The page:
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Published in Print: May 8, 2002, as News in Brief: A State Capitals Roundup

News in Brief: A State Capitals Roundup

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Florida Voters to Have Say in Classroom Sizes

A push to get a proposal to cap class sizes on the Florida ballot in November can move forward, following a recent review by the state's highest court.

The Florida Supreme Court reviewed the ballot language at the request of state Attorney General Robert A. Butterworth, a Democrat.

In giving the initiative a thumbs-up on April 25, the court considered two questions: Does the measure deal with only one subject, and is it clearly explained?

The measure is supported by a group that calls itself the Coalition to Reduce Class Size. So far, the group has gathered 150,000 signatures. It needs 488,772 valid signatures to qualify for the state ballot.

The initiative seeks to cap the number of pupils in prekindergarten through 3rd grade at 18. The limit would be 22 students per teacher in grades 4-8, and 25 students in grades 9-12.

If approved, the changes would have to be phased in between 2003 and 2010. Opponents, primarily tax-watchdog groups, have argued that the plan would be too expensive and that there is no reasonable cost estimate.

—Robert C. Johnston

Rural Iowa Schools Sue State Over Funding

Frustrated by the demise of proposed legislation to address school funding inequities, rural school districts across Iowa have sued the state.

The Coalition of Common Cents, a group of 160 districts, filed suit last month in the Iowa District Court in Indianola. The coalition has tried to address the issue in the legislature for the past three years.

But the group finally gave up when a bill that would have raised the state sales tax from 5 percent to 6 percent statewide stalled in March and was never brought to a vote.

The coalition wants the sales-tax revenue to be raised statewide. It also wants to see the revenue distributed equally on a per-student basis.

Currently, the local- option sales tax can be increased by 1 percent by local voters. That additional money is used for school construction in those communities.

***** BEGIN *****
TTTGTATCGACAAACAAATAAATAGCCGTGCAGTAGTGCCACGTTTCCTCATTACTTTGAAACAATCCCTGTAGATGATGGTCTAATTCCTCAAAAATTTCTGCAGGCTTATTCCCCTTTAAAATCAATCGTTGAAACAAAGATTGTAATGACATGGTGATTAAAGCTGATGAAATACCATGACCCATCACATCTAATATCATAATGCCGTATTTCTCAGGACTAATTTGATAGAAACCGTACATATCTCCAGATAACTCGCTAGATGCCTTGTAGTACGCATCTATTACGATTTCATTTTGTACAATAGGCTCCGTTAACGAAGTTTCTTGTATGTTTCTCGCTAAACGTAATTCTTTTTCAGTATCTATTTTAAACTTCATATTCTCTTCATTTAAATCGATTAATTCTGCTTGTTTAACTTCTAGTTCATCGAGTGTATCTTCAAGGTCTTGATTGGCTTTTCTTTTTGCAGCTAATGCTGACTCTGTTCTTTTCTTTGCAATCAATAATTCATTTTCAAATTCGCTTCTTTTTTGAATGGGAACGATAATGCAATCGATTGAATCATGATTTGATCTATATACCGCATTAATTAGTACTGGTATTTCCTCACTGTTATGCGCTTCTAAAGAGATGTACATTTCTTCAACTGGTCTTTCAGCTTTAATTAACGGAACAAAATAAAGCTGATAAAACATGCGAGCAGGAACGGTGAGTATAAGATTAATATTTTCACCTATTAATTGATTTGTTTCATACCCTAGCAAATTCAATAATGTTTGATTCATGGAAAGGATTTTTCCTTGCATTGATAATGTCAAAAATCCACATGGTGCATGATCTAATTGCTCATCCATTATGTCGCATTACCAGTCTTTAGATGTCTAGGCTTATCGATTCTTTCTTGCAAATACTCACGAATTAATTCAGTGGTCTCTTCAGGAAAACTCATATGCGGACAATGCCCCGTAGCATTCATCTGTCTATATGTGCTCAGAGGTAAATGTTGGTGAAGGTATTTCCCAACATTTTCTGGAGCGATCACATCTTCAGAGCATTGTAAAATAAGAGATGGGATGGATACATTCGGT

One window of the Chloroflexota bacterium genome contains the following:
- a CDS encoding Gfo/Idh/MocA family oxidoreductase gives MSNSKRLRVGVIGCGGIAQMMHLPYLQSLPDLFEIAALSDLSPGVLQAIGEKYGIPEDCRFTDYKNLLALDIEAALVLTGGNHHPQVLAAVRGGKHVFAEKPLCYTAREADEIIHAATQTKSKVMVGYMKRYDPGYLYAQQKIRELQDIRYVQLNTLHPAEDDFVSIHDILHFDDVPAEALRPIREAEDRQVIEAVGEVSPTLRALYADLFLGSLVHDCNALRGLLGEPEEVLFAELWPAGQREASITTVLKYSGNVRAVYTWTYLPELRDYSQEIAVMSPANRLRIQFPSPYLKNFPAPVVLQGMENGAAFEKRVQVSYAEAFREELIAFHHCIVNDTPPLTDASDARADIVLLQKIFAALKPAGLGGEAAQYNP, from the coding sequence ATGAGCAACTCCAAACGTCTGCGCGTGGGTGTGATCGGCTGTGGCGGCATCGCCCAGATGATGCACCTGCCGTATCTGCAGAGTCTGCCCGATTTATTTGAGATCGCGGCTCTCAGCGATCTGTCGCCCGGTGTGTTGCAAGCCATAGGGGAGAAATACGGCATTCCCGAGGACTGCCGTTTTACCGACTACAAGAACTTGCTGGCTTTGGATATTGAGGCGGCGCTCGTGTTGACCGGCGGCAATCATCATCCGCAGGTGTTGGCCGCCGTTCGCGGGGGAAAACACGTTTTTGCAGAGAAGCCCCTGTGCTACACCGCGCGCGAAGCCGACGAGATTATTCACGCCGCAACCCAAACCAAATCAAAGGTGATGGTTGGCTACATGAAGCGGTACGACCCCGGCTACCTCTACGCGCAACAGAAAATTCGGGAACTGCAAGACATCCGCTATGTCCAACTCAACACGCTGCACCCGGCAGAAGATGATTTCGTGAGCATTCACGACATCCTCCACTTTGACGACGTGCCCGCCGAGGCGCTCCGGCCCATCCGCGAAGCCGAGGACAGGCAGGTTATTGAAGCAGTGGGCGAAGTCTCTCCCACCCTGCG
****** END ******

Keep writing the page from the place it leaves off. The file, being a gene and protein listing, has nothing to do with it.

The rural districts believe the current sales tax unfairly benefits urban areas, said Steven P. Wandro, a lawyer representing the rural schools.

The Iowa attorney general's office declined to comment on the case.

"We're asking the district court to declare the current scheme unconstitutional," Mr. Wandro said. "The sales tax leads to this horrible inequity between retail-rich counties and those that don't have a retail base."

—Karla Scoon Reid


Louisiana Gets 'Moment of Silence' in Schools

Gov. Mike Foster of Louisiana has signed bipartisan legislation allowing a brief time for silent prayer or meditation at the start of each public school day.

The measure states that it is not intended to endorse religion or promote religious exercise, and that its implementation must "remain neutral toward religion."

Gov. Mike Foster

The action late last month by Gov. Foster, a Republican, effectively reinstates Louisiana law as it existed before 1999. The legislature first approved time for "silent prayer or meditation" in 1992, but in 1999, it removed the word "silent." Several families challenged the change, and late last year, the U.S. Court of Appeals for the 5th Circuit struck down the law.

Meanwhile, Mr. Foster had vetoed a bill earlier in the month that would have allowed voluntary prayer aloud in Bossier Parish public schools after the local school board said it would not defend the measure against likely legal challenges.

Rep. Jane H. Smith, a Republican and the bill's author, requested the veto, explaining that the school board of the 18,500-student district did not wish to spend its money on court costs, though it supported prayer.

As originally drafted, the state would have paid such costs.

By by the time the measure reached the governor's desk, however, lawmakers had shifted that burden to the Bossier Parish school district.

Joe Cook, the executive director of the Louisiana chapter of the American Civil Liberties Union, said he was pleased the governor had vetoed the Bossier Parish bill, which Mr. Cook called "blatantly unconstitutional."

Mr. Cook argued that the constitutionality of the moment-of-silence legislation was "questionable."

—Erik W. Robelen

Vol. 21, Issue 34, Page 17

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